"When you had gone, and when Jupiter was fast asleep, I betook myself to a more methodical investigation of the affair. In the first place I considered the manner in which the parchment had come into my possession. The spot where we discovered the scarabaeus was on the coast of the main land, about a mile eastward of the island, and but a short distance above high water mark. Upon my taking hold of it, it gave me a sharp bite, which caused me to let it drop. Jupiter, with his accustomed caution, before seizing the insect, which had flown towards him, looked about him for a leaf, or something of that nature, by which to take hold of it. It was at this moment that his eyes, and mine also, fell upon the scrap of parchment, which I then supposed to be paper. It was lying half buried in the sand, a corner sticking up. Near the spot where we found it, I observed the remnants of the hull of what appeared to have been a ship's long boat. The wreck seemed to have been there for a very great while; for the resemblance to boat timbers could scarcely be traced.
"Well, Jupiter picked up the parchment, wrapped the beetle in it, and gave it to me. Soon afterwards we turned to go home, and on the way met Lieutenant G-. I showed him the insect, and he begged me to let him take it to the fort. Upon my consenting, he thrust it forthwith into his waistcoat pocket, without the parchment in which it had been wrapped, and which I had continued to hold in my hand during his inspection. Perhaps he dreaded my changing my mind, and thought it best to make sure of the prize at once - you know how enthusiastic he is on all subjects connected with Natural History. At the same time, without being conscious of it, I must have deposited the parchment in my own pocket.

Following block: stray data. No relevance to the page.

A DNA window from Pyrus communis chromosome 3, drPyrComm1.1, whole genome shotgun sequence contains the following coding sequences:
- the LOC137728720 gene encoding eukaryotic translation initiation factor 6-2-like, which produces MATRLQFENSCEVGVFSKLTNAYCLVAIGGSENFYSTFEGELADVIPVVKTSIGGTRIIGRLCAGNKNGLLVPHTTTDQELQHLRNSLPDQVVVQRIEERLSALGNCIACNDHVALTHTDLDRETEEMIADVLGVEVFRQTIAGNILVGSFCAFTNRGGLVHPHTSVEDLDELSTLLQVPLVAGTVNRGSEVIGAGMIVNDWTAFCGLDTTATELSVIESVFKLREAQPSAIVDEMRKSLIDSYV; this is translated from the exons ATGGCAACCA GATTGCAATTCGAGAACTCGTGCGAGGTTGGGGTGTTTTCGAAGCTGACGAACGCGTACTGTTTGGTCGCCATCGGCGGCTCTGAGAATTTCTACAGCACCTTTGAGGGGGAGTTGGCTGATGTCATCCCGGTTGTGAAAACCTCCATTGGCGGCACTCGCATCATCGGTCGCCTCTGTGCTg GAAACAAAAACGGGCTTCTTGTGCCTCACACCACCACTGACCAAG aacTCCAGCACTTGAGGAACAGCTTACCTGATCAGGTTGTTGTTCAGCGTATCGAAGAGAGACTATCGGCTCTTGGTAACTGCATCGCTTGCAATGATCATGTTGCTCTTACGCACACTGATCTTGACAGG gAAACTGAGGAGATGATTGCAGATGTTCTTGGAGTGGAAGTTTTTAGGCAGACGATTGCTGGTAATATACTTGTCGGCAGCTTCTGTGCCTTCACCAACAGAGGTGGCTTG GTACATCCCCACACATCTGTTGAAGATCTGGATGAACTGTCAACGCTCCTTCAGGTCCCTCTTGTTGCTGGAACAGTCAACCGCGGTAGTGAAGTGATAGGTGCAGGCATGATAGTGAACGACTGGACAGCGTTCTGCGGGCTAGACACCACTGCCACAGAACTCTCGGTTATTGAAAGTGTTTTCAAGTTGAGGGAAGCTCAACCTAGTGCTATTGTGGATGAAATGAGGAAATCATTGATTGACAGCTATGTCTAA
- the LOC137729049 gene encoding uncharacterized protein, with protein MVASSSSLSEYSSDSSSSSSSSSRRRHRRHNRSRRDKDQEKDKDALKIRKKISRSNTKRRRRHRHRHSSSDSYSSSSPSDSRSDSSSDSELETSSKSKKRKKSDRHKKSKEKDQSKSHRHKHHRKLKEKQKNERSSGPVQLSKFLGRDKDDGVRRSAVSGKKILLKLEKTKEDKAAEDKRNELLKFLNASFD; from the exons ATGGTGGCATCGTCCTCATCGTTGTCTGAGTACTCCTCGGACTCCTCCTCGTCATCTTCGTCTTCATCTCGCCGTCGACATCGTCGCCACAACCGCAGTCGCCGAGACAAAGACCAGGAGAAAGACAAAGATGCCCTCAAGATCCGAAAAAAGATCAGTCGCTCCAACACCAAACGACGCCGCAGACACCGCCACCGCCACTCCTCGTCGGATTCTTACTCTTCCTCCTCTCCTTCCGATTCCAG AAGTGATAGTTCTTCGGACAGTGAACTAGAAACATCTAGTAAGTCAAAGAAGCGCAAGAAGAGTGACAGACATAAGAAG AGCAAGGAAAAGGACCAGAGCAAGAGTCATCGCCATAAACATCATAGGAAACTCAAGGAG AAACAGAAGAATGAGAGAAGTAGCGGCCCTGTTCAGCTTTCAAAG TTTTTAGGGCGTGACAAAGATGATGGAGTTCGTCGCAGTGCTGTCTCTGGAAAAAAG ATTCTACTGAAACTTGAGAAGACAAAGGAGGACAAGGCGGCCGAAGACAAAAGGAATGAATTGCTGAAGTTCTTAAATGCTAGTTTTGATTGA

"You remember that when I went to the table, for the purpose of making a sketch of the beetle, I found no paper where it was usually kept. I looked in the drawer, and found none there. I searched my pockets, hoping to find an old letter, when my hand fell upon the parchment. I thus detail the precise mode in which it came into my possession; for the circumstances impressed me with peculiar force.
"No doubt you will think me fanciful - but I had already established a kind of connexion. I had put together two links of a great chain. There was a boat lying upon a sea-coast, and not far from the boat was a parchment - not a paper - with a skull depicted upon it. You will, of course, ask 'where is the connexion?' I reply that the skull, or death's-head, is the well-known emblem of the pirate. The flag of the death's head is hoisted in all engagements.
"I have said that the scrap was parchment, and not paper. Parchment is durable - almost imperishable. Matters of little moment are rarely consigned to parchment; since, for the mere ordinary purposes of drawing or writing, it is not nearly so well adapted as paper. This reflection suggested some meaning - some relevancy - in the death's-head. I did not fail to observe, also, the form of the parchment. Although one of its corners had been, by some accident, destroyed, it could be seen that the original form was oblong. It was just such a slip, indeed, as might have been chosen for a memorandum - for a record of something to be long remembered and carefully preserved."